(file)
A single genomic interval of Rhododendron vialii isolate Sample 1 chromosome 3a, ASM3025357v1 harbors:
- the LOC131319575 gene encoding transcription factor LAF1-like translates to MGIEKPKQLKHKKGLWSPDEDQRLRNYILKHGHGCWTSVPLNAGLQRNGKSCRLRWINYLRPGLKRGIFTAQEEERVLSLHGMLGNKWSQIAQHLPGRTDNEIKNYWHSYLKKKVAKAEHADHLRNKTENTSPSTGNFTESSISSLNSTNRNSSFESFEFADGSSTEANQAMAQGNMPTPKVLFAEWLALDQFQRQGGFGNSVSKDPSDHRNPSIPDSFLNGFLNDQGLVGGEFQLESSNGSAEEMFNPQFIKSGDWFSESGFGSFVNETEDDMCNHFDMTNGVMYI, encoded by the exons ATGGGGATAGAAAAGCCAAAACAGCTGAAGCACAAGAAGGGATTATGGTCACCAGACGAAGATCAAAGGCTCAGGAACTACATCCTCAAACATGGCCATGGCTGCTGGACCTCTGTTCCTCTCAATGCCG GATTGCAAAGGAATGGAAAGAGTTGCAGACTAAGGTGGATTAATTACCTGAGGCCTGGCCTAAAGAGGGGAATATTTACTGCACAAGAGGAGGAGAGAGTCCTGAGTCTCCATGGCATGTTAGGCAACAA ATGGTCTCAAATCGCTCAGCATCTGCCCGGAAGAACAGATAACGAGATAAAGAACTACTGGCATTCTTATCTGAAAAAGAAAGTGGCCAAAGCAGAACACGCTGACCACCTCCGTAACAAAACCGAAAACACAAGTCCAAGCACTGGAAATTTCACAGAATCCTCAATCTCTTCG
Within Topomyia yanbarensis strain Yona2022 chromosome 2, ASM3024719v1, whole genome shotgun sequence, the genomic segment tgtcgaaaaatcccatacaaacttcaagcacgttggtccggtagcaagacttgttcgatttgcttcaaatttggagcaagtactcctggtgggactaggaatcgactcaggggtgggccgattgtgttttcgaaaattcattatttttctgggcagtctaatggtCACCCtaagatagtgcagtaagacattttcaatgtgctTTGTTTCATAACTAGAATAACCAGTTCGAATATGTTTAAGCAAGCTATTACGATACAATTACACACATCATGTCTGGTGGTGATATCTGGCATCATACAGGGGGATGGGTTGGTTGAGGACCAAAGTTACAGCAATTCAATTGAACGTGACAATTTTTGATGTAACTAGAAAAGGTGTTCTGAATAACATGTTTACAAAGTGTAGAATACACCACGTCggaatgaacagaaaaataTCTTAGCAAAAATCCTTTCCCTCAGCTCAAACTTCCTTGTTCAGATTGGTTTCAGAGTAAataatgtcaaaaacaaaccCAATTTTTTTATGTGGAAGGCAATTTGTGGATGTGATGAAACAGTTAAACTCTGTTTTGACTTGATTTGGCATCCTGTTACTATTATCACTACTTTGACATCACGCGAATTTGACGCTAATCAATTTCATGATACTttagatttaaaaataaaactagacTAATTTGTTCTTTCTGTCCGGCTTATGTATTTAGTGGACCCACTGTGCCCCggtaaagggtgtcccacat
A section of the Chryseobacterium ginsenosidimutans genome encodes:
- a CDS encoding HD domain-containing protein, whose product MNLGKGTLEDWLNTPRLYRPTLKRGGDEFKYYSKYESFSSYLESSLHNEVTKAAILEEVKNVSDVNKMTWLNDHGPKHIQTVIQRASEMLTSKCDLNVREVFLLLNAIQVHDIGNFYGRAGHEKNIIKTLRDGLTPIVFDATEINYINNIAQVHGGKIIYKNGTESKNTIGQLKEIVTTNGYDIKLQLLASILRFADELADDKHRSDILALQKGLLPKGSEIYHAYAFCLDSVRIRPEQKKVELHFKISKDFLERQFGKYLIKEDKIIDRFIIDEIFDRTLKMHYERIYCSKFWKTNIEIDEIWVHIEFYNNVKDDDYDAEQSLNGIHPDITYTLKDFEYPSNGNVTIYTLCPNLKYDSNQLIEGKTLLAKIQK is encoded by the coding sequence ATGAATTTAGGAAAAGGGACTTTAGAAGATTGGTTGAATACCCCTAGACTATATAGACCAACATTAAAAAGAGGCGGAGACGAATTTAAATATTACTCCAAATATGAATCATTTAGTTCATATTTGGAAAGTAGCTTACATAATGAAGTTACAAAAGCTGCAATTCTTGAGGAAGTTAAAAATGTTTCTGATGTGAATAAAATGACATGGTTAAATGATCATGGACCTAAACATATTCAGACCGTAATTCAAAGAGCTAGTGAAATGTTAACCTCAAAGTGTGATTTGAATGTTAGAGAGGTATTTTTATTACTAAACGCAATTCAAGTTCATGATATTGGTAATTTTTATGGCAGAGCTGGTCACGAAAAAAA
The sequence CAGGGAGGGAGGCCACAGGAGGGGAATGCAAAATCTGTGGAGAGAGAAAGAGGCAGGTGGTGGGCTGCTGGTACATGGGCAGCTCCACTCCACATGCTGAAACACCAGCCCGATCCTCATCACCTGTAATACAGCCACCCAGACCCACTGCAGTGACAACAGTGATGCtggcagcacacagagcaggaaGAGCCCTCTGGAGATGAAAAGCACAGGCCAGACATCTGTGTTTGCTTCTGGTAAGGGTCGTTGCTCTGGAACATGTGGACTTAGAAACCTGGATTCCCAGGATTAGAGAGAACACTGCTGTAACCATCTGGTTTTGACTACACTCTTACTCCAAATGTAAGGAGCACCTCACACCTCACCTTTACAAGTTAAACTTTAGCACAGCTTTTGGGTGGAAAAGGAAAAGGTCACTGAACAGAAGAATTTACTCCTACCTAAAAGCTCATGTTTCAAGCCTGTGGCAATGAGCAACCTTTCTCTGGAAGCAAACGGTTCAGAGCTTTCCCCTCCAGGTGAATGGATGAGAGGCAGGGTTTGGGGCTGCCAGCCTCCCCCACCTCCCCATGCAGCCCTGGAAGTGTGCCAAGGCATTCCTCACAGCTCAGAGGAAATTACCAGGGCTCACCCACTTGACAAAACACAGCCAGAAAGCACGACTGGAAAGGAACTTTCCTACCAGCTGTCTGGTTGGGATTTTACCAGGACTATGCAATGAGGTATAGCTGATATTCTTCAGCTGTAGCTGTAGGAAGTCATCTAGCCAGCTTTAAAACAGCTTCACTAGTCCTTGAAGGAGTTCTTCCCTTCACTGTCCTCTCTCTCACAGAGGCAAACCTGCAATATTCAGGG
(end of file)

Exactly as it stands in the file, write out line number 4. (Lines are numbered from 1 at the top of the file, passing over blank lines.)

A section of the Chryseobacterium ginsenosidimutans genome encodes: